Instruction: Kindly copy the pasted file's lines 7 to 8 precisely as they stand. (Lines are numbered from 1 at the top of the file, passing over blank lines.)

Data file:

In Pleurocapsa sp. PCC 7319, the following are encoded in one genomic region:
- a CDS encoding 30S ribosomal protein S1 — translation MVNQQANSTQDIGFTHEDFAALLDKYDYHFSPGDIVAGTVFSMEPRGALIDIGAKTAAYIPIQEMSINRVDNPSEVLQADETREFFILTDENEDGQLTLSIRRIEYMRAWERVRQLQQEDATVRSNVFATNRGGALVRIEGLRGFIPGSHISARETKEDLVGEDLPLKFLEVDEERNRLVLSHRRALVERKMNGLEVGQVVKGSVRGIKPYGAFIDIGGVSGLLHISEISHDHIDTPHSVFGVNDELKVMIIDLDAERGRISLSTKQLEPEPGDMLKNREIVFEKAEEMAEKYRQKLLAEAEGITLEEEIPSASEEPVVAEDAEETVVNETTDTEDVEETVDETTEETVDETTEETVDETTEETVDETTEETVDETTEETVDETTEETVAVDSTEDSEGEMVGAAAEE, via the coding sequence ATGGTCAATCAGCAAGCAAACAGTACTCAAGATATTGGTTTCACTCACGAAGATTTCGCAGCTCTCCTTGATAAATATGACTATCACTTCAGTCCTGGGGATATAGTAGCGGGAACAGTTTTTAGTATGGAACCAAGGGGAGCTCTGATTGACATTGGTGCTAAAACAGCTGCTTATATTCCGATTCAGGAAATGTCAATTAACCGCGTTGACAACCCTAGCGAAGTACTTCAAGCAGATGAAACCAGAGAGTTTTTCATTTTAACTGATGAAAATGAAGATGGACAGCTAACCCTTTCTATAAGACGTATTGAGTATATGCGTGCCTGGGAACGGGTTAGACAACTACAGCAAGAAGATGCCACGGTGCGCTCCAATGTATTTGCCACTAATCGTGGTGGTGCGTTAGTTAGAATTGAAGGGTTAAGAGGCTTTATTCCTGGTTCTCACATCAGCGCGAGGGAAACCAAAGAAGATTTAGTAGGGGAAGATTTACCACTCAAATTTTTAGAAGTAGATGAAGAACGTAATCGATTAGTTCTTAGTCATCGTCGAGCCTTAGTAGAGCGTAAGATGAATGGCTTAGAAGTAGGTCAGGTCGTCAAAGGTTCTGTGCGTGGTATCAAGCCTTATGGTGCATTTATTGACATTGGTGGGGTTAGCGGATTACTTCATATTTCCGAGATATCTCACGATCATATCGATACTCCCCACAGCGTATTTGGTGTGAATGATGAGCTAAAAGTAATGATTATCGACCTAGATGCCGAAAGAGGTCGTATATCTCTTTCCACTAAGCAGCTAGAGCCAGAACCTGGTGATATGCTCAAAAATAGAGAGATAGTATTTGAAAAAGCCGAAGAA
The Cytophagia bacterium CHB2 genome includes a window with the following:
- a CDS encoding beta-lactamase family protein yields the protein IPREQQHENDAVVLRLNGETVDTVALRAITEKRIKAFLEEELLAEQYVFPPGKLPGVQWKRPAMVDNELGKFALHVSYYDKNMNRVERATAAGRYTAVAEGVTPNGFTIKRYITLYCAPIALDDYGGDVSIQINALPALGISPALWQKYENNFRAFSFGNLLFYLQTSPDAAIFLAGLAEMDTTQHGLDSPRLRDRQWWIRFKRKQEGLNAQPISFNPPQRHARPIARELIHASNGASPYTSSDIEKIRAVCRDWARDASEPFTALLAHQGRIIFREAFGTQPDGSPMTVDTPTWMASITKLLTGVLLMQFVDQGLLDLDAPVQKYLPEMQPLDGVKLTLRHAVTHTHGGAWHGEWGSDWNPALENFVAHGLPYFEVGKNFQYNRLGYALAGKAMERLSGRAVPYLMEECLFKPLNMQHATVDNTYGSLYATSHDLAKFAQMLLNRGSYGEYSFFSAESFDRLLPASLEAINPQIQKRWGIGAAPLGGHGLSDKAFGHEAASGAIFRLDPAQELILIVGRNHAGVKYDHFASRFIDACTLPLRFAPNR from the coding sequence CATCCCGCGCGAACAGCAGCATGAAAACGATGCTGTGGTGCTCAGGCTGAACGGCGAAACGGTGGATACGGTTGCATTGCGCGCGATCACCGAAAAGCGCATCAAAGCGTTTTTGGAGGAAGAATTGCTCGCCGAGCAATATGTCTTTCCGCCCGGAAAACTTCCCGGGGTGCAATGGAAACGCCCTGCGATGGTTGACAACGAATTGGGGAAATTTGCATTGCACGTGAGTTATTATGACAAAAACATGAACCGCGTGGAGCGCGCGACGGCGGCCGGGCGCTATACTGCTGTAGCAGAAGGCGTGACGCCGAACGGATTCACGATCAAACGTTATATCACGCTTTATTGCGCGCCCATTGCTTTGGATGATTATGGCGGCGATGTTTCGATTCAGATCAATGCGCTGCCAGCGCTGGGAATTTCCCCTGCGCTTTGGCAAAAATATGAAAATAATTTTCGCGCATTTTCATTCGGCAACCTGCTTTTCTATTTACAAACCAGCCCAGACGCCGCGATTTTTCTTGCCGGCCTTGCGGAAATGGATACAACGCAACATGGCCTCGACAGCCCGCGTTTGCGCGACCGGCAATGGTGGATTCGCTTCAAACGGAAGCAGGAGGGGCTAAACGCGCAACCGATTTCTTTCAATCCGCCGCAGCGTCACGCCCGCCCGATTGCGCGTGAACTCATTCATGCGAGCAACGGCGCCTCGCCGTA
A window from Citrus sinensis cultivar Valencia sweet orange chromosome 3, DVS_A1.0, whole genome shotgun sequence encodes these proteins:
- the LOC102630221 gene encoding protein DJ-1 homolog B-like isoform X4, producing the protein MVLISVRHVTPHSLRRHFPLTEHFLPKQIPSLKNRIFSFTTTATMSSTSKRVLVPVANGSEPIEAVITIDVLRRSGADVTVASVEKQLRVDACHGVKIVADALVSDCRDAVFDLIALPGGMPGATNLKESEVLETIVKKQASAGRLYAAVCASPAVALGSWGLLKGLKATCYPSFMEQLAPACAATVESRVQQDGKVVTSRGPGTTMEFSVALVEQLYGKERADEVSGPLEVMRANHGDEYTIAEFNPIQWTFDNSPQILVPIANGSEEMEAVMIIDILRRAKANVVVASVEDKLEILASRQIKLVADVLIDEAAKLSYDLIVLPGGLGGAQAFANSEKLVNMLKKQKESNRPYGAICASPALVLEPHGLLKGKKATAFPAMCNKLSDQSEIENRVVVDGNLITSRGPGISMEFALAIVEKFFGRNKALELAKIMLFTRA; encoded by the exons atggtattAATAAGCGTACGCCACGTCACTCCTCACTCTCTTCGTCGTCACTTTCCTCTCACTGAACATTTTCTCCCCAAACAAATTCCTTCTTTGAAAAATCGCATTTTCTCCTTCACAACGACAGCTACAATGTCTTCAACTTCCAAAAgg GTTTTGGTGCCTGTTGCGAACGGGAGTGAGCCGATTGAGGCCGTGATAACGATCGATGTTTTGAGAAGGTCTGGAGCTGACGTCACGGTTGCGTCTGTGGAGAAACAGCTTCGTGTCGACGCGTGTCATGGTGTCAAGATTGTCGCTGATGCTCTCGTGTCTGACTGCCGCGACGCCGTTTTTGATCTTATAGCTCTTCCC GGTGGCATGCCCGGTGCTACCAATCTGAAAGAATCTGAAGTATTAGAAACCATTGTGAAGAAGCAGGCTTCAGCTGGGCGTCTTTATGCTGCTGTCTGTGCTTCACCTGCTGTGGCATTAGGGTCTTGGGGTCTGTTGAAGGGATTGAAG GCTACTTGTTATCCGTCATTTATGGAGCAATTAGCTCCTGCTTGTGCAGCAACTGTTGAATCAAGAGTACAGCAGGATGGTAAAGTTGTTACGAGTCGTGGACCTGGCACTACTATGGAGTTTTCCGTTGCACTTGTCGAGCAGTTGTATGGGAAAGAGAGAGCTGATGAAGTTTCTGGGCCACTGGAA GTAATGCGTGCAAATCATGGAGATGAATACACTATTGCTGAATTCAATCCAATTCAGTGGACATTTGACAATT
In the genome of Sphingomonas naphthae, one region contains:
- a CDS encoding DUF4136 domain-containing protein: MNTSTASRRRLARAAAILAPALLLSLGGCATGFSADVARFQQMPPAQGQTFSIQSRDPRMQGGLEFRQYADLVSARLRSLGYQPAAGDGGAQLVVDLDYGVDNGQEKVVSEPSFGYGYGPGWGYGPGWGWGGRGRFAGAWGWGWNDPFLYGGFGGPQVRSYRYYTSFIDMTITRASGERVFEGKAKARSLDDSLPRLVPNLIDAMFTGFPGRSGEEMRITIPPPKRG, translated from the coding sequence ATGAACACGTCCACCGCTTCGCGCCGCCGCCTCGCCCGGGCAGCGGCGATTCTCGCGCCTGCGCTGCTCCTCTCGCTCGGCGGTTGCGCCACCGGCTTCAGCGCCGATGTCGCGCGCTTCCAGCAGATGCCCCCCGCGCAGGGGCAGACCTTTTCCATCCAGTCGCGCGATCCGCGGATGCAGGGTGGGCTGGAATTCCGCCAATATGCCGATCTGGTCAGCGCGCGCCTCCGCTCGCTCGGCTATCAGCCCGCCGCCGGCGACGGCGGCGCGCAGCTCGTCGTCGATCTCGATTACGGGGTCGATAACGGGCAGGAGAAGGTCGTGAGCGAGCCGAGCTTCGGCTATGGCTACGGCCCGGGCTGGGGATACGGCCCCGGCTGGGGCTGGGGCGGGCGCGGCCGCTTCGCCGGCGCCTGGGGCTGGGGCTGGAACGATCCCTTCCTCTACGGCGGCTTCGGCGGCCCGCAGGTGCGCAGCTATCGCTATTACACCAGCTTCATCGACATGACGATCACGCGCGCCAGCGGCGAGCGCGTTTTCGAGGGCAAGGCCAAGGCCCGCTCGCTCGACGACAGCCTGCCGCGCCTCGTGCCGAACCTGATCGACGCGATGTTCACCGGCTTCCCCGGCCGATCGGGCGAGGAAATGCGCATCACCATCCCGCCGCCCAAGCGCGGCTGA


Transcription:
In the genome of Sphingomonas naphthae, one region contains:
- a CDS encoding DUF4136 domain-containing protein: MNTSTASRRRLARAAAILAPALLLSLGGCATGFSADVARFQQMPPAQGQTFSIQSRDPRMQGGLEFRQYADLVSARLRSLGYQPAAGDGGAQLVVDLDYGVDNGQEKVVSEPSFGYGYGPGWGYGPGWGWGGRGRFAGAWGWGWNDPFLYGGFGGPQVRSYRYYTSFIDMTITRASGERVFEGKAKARSLDDSLPRLVPNLIDAMFTGFPGRSGEEMRITIPPPKRG, translated from the coding sequence ATGAACACGTCCACCGCTTCGCGCCGCCGCCTCGCCCGGGCAGCGGCGATTCTCGCGCCTGCGCTGCTCCTCTCGCTCGGCGGTTGCGCCACCGGCTTCAGCGCCGATGTCGCGCGCTTCCAGCAGATGCCCCCCGCGCAGGGGCAGACCTTTTCCATCCAGTCGCGCGATCCGCGGATGCAGGGTGGGCTGGAATTCCGCCAATATGCCGATCTGGTCAGCGCGCGCCTCCGCTCGCTCGGCTATCAGCCCGCCGCCGGCGACGGCGGCGCGCAGCTCGTCGTCGATCTCGATTACGGGGTCGATAACGGGCAGGAGAAGGTCGTGAGCGAGCCGAGCTTCGGCTATGGCTACGGCCCGGGCTGGGGATACGGCCCCGGCTGGGGCTGGGGCGGGCGCGGCCGCTTCGCCGGCGCCTGGGGCTGGGGCTGGAACGATCCCTTCCTCTACGGCGGCTTCGGCGGCCCGCAGGTGCGCAGCTATCGCTATTACACCAGCTTCATCGACATGACGATCACGCGCGCCAGCGGCGAGCGCGTTTTCGAGGGCAAGGCCAAGGCCCGCTCGCTCGACGACAGCCTGCCGCGCCTCGTGCCGAACCTGATCGACGCGATGTTCACCGGCTTCCCCGGCCGATCGGGCGAGGAAATGCGCATCACCATCCCGCCGCCCAAGCGCGGCTGA